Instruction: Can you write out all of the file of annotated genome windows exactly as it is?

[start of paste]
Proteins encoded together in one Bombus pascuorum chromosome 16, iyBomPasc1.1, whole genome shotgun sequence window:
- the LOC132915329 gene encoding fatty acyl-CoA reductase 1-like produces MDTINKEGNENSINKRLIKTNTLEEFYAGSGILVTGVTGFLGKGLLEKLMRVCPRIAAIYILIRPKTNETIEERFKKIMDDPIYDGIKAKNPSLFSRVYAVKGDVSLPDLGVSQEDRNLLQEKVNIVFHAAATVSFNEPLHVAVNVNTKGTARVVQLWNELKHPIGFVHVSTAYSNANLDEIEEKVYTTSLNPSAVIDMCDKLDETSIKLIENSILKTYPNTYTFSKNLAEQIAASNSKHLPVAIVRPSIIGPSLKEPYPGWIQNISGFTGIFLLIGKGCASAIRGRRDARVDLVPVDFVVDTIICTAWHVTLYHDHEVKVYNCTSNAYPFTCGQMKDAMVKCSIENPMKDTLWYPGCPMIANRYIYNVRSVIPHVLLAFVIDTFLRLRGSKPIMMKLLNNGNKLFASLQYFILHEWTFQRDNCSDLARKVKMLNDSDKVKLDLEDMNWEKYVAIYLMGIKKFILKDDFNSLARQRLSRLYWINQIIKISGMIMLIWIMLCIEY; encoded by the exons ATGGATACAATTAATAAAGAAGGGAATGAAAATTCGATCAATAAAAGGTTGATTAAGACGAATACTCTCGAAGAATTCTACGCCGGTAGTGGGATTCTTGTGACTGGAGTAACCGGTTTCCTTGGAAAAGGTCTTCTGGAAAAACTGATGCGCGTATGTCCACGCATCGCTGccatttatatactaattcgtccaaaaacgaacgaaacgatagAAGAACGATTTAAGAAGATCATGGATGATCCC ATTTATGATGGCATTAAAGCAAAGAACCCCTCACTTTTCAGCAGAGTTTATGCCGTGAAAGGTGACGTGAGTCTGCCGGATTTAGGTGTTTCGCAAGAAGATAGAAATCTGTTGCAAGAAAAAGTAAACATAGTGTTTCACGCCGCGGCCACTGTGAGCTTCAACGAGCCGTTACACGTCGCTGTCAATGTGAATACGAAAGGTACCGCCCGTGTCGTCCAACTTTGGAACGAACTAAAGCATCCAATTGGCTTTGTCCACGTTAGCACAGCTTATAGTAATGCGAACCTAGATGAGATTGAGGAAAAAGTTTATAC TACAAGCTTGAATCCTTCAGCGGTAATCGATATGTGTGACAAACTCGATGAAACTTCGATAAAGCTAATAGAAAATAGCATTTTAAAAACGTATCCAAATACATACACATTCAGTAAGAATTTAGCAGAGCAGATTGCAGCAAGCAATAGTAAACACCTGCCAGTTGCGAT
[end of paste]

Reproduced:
Proteins encoded together in one Bombus pascuorum chromosome 16, iyBomPasc1.1, whole genome shotgun sequence window:
- the LOC132915329 gene encoding fatty acyl-CoA reductase 1-like produces MDTINKEGNENSINKRLIKTNTLEEFYAGSGILVTGVTGFLGKGLLEKLMRVCPRIAAIYILIRPKTNETIEERFKKIMDDPIYDGIKAKNPSLFSRVYAVKGDVSLPDLGVSQEDRNLLQEKVNIVFHAAATVSFNEPLHVAVNVNTKGTARVVQLWNELKHPIGFVHVSTAYSNANLDEIEEKVYTTSLNPSAVIDMCDKLDETSIKLIENSILKTYPNTYTFSKNLAEQIAASNSKHLPVAIVRPSIIGPSLKEPYPGWIQNISGFTGIFLLIGKGCASAIRGRRDARVDLVPVDFVVDTIICTAWHVTLYHDHEVKVYNCTSNAYPFTCGQMKDAMVKCSIENPMKDTLWYPGCPMIANRYIYNVRSVIPHVLLAFVIDTFLRLRGSKPIMMKLLNNGNKLFASLQYFILHEWTFQRDNCSDLARKVKMLNDSDKVKLDLEDMNWEKYVAIYLMGIKKFILKDDFNSLARQRLSRLYWINQIIKISGMIMLIWIMLCIEY; encoded by the exons ATGGATACAATTAATAAAGAAGGGAATGAAAATTCGATCAATAAAAGGTTGATTAAGACGAATACTCTCGAAGAATTCTACGCCGGTAGTGGGATTCTTGTGACTGGAGTAACCGGTTTCCTTGGAAAAGGTCTTCTGGAAAAACTGATGCGCGTATGTCCACGCATCGCTGccatttatatactaattcgtccaaaaacgaacgaaacgatagAAGAACGATTTAAGAAGATCATGGATGATCCC ATTTATGATGGCATTAAAGCAAAGAACCCCTCACTTTTCAGCAGAGTTTATGCCGTGAAAGGTGACGTGAGTCTGCCGGATTTAGGTGTTTCGCAAGAAGATAGAAATCTGTTGCAAGAAAAAGTAAACATAGTGTTTCACGCCGCGGCCACTGTGAGCTTCAACGAGCCGTTACACGTCGCTGTCAATGTGAATACGAAAGGTACCGCCCGTGTCGTCCAACTTTGGAACGAACTAAAGCATCCAATTGGCTTTGTCCACGTTAGCACAGCTTATAGTAATGCGAACCTAGATGAGATTGAGGAAAAAGTTTATAC TACAAGCTTGAATCCTTCAGCGGTAATCGATATGTGTGACAAACTCGATGAAACTTCGATAAAGCTAATAGAAAATAGCATTTTAAAAACGTATCCAAATACATACACATTCAGTAAGAATTTAGCAGAGCAGATTGCAGCAAGCAATAGTAAACACCTGCCAGTTGCGAT